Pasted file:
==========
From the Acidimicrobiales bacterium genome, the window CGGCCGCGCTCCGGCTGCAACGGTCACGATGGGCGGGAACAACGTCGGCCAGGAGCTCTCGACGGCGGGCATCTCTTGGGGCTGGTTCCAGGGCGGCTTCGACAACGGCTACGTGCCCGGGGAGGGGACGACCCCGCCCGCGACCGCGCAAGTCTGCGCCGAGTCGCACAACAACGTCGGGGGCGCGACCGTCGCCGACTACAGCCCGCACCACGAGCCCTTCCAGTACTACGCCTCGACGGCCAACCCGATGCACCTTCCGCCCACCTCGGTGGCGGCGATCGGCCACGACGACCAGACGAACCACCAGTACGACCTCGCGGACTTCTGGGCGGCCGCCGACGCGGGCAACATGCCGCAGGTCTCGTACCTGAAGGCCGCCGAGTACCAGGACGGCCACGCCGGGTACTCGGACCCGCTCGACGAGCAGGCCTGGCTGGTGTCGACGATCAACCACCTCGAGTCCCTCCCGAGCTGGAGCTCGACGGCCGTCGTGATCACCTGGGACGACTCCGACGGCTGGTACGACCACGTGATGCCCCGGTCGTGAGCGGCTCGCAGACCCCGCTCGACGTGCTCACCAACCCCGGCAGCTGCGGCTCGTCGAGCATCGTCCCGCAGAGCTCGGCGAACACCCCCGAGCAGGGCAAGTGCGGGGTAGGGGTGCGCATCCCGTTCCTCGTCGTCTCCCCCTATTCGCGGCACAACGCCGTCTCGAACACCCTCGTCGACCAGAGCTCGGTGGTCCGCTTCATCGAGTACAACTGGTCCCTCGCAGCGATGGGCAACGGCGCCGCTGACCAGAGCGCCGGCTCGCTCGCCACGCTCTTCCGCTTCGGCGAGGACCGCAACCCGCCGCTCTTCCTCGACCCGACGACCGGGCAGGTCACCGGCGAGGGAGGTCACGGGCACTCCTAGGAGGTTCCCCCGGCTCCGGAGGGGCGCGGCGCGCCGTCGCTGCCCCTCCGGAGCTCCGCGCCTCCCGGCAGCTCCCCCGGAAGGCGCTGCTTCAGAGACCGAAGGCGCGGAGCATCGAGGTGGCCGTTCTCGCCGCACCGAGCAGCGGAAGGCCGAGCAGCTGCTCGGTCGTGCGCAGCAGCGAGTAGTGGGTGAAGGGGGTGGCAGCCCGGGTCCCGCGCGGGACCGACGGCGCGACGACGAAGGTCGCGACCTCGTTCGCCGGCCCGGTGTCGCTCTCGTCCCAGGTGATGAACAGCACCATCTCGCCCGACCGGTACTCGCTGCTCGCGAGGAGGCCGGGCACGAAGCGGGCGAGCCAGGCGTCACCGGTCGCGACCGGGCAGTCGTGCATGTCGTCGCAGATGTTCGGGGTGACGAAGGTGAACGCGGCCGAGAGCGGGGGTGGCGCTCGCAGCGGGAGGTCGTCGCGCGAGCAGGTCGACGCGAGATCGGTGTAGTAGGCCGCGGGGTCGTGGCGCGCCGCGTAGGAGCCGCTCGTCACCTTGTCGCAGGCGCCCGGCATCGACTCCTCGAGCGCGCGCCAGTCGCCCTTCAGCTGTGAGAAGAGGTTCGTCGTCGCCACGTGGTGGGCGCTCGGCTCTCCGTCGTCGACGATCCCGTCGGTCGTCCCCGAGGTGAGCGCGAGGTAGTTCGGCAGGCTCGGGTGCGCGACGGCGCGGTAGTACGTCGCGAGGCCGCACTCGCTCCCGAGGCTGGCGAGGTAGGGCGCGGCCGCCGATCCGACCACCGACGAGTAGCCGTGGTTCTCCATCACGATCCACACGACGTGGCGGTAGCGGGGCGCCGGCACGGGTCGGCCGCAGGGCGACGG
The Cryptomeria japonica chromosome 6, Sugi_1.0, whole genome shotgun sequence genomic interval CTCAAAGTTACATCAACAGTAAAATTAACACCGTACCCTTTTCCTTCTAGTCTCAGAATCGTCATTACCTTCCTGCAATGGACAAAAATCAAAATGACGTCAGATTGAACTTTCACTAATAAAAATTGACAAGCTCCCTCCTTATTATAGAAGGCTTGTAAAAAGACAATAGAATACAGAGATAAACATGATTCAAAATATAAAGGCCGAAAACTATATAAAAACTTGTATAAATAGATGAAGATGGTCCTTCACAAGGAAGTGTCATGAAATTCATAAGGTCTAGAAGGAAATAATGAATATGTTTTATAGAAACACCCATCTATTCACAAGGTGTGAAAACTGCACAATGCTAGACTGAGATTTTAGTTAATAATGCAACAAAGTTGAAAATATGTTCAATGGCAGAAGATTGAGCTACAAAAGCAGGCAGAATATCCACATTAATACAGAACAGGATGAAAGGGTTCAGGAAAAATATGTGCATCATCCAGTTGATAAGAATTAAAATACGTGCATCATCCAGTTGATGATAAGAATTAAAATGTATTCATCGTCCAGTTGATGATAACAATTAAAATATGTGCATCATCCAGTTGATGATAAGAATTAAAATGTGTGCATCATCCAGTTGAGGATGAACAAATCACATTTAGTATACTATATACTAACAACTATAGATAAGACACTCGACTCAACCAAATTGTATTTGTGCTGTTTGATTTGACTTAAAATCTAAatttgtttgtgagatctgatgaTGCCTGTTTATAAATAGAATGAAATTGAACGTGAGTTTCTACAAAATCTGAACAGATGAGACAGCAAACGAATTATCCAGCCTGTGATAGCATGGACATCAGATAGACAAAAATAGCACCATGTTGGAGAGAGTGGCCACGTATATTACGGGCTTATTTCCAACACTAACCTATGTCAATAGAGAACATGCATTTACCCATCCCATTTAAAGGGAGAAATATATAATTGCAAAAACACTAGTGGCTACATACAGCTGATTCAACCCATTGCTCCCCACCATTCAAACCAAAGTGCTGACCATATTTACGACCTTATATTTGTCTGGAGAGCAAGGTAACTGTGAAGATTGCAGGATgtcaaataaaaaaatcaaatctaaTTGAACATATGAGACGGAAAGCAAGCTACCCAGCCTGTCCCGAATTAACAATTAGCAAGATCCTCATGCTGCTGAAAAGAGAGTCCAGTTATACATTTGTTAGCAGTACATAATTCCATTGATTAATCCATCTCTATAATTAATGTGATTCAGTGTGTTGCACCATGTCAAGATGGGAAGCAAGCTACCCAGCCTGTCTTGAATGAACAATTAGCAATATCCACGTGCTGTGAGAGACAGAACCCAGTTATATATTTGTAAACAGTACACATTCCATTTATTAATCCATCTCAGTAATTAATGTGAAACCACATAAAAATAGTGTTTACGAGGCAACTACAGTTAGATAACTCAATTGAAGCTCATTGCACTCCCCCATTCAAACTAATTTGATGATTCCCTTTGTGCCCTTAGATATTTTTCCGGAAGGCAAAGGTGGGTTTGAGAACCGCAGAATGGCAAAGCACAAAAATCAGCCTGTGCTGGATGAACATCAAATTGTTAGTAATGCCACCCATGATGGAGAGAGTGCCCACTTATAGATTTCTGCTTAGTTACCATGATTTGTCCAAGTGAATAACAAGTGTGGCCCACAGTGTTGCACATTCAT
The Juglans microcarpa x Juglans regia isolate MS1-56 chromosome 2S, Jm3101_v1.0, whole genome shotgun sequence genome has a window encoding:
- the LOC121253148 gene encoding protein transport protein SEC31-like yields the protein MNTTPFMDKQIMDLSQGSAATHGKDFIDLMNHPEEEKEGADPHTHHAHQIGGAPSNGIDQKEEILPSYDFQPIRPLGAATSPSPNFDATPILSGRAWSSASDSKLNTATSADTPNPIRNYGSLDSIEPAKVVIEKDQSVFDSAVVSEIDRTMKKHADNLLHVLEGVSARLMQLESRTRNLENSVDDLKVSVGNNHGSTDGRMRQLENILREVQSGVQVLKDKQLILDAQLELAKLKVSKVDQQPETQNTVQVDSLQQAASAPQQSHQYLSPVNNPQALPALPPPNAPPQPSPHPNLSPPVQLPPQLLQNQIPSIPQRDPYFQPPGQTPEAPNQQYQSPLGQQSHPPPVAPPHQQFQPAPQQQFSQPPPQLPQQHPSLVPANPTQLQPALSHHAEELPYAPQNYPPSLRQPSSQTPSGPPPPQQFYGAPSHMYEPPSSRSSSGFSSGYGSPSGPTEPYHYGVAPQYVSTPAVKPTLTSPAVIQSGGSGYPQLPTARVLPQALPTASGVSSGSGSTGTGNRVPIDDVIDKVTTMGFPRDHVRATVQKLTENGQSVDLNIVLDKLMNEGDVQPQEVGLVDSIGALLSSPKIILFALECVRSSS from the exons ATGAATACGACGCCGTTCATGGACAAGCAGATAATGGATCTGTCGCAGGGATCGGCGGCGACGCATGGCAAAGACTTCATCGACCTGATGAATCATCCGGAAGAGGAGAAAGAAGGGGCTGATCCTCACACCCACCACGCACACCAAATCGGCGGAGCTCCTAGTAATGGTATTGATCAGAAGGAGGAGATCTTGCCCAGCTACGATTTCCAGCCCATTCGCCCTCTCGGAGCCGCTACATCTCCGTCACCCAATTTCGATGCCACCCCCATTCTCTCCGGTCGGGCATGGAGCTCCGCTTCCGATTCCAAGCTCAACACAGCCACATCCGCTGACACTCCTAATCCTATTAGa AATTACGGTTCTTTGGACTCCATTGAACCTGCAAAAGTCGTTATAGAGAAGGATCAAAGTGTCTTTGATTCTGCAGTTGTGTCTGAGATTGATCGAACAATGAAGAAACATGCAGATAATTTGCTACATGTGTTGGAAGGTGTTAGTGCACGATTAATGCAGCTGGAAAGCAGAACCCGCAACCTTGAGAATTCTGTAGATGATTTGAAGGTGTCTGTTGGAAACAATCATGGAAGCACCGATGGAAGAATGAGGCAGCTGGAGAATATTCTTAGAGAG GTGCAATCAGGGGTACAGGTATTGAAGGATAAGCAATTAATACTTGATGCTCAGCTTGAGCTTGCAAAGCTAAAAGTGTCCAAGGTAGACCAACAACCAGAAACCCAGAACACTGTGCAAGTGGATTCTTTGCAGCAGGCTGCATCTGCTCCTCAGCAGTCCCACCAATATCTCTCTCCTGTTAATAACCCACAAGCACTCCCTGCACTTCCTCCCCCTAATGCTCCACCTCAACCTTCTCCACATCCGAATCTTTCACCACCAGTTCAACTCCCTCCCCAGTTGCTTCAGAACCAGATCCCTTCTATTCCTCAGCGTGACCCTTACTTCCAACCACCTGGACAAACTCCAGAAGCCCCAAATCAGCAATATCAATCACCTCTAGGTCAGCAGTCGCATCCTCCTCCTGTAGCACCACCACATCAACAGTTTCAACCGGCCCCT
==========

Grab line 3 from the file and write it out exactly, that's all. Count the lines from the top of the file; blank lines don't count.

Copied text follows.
The Juglans microcarpa x Juglans regia isolate MS1-56 chromosome 2S, Jm3101_v1.0, whole genome shotgun sequence genome has a window encoding: